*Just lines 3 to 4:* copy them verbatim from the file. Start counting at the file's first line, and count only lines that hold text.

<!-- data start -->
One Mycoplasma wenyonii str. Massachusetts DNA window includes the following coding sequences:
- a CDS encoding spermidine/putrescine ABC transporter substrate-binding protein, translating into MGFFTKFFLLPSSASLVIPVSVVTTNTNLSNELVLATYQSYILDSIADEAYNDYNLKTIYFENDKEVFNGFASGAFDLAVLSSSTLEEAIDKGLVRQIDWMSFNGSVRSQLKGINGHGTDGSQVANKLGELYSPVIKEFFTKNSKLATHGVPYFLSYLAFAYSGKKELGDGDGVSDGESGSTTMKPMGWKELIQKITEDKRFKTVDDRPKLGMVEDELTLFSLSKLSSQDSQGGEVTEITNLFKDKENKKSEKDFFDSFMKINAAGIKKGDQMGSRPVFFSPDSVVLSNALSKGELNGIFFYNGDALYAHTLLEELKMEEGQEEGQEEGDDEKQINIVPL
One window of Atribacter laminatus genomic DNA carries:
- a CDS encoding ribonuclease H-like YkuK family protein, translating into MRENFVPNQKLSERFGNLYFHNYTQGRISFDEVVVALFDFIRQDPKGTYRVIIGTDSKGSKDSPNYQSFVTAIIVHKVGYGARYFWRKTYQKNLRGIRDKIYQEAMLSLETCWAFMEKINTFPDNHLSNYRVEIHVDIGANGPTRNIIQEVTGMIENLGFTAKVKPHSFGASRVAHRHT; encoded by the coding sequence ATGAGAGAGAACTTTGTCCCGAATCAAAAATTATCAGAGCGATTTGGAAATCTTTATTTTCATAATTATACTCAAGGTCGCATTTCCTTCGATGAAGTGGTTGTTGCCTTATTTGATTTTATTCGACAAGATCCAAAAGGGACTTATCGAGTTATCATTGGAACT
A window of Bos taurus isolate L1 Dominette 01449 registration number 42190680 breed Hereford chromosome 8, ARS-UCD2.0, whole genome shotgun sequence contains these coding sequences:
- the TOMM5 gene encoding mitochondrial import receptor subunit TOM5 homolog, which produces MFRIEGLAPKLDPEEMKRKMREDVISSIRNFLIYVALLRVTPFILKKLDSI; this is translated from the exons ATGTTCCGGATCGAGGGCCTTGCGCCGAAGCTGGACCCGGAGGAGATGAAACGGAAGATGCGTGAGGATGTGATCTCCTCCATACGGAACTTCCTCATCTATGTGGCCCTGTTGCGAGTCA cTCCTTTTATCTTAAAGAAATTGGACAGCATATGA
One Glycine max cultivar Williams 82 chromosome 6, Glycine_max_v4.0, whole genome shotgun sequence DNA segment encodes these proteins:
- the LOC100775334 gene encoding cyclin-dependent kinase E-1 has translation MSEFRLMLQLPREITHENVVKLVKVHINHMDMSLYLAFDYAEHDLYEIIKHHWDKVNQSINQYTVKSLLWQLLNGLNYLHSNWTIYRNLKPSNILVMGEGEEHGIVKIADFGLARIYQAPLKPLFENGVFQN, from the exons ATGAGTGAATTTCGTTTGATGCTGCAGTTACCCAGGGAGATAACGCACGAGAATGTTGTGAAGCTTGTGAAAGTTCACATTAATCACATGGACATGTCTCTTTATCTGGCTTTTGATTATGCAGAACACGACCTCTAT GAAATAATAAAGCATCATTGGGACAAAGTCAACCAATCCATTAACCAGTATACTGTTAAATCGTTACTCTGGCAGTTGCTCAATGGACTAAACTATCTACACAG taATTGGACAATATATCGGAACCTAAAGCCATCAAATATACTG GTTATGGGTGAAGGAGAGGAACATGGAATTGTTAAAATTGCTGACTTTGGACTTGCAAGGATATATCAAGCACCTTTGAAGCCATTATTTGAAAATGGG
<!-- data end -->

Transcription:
One window of Atribacter laminatus genomic DNA carries:
- a CDS encoding ribonuclease H-like YkuK family protein, translating into MRENFVPNQKLSERFGNLYFHNYTQGRISFDEVVVALFDFIRQDPKGTYRVIIGTDSKGSKDSPNYQSFVTAIIVHKVGYGARYFWRKTYQKNLRGIRDKIYQEAMLSLETCWAFMEKINTFPDNHLSNYRVEIHVDIGANGPTRNIIQEVTGMIENLGFTAKVKPHSFGASRVAHRHT; encoded by the coding sequence ATGAGAGAGAACTTTGTCCCGAATCAAAAATTATCAGAGCGATTTGGAAATCTTTATTTTCATAATTATACTCAAGGTCGCATTTCCTTCGATGAAGTGGTTGTTGCCTTATTTGATTTTATTCGACAAGATCCAAAAGGGACTTATCGAGTTATCATTGGAACT